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dc.contributor.authorBokhour, Barbara G.
dc.contributor.authorFix, Gemmae M.
dc.contributor.authorGordon, Howard S.
dc.contributor.authorLong, Judith A.
dc.contributor.authorDeLaughter, Kathryn
dc.contributor.authorOrner, Michelle B.
dc.contributor.authorPope, Charlene
dc.contributor.authorHouston, Thomas K.
dc.date.accessioned2017-01-17T21:41:48Z
dc.date.available2017-10-18T09:30:10Z
dc.date.issued2016-09-01
dc.identifier.bibliographicCitationBokhour, B. G., Fix, G. M., Gordon, H. S., Long, J. A., DeLaughter, K., Orner, M. B., Pope, C. and Houston, T. K. Can stories influence African-American patients' intentions to change hypertension management behaviors? A randomized control trial. Patient Education and Counseling. 2016. 99(9): 1482-1488. DOI: 10.1016/j.pec.2016.06.024.en_US
dc.identifier.issn07383991
dc.identifier.urihttp://hdl.handle.net/10027/21462
dc.descriptionCopyright © 2016 Elsevier B.V. or its licensors or contributors. ScienceDirect ® is a registered trademark of Elsevier B.V.Post print version of article may differ from published version. The definitive version is available through Elsevier Ireland Ltd at DOI:10.1016/j.pec.2016.06.024en_US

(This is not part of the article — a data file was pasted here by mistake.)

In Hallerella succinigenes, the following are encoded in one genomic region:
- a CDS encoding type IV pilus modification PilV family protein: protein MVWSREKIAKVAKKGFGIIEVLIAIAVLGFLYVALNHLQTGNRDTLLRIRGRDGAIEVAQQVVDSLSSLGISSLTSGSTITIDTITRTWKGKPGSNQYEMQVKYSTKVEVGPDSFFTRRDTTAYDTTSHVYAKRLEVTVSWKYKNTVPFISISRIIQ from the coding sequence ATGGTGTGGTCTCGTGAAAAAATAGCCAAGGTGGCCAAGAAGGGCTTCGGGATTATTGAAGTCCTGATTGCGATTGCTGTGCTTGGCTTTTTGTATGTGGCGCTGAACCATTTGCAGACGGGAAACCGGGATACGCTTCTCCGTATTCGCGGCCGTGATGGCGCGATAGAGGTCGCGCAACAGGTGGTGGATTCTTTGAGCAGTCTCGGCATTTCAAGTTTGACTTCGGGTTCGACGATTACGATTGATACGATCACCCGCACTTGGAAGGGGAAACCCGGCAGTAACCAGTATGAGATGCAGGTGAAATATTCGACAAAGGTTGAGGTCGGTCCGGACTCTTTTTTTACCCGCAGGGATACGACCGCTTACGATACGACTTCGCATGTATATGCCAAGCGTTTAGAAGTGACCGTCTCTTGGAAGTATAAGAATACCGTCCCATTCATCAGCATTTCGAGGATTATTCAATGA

dc.description.abstractObjectives Information-only interventions for hypertension management have limited effectiveness, particularly among disadvantaged populations. We assessed the impact of viewing African-American patients’ stories of successfully controlling hypertension on intention to change hypertension management behaviors and engagement with educational materials. Methods In a three-site randomized trial, 618 African-American Veterans with uncontrolled hypertension viewed an information-only DVD about hypertension (control) or a DVD adding videos of African-American Veterans telling stories about successful hypertension management (intervention). After viewing, patients were asked about their engagement with the DVD, and their intentions to change behavior. Mean scores were compared with two-sided t-tests. Results Results favored the Stories intervention, with significantly higher emotional engagement versus control (4.3 vs. 2.2 p < 0.0001). Intervention patients reported significantly greater intentions to become more physically active (4.6 vs. 4.4, p = 0.018), use salt substitutes (3.9 vs. 3.4, p = 0.006), talk openly with their doctor about hypertension (4.6 vs. 4.5, p = 0.049), and remember to take hypertension medication (4.8 vs. 4.6, p = 0.04). Conclusion Patients were more emotionally engaged and reported intentions to change behavior when watching real patient hypertension management success stories. Practice implications Stories may be more influential than information alone, and represent a scalable approach to modifying behavioral intention.en_US
dc.publisherElsevier Ireland Ltden_US
dc.subjectTeacher learningen_US
dc.subjectTeacher educationen_US
dc.subjectInclusive educationen_US
dc.subjectSchool/university partnershipsen_US
dc.titleCan stories influence African-American patients’ intentions to change hypertension management behaviors? A randomized control trial.en_US
dc.typeArticleen_US


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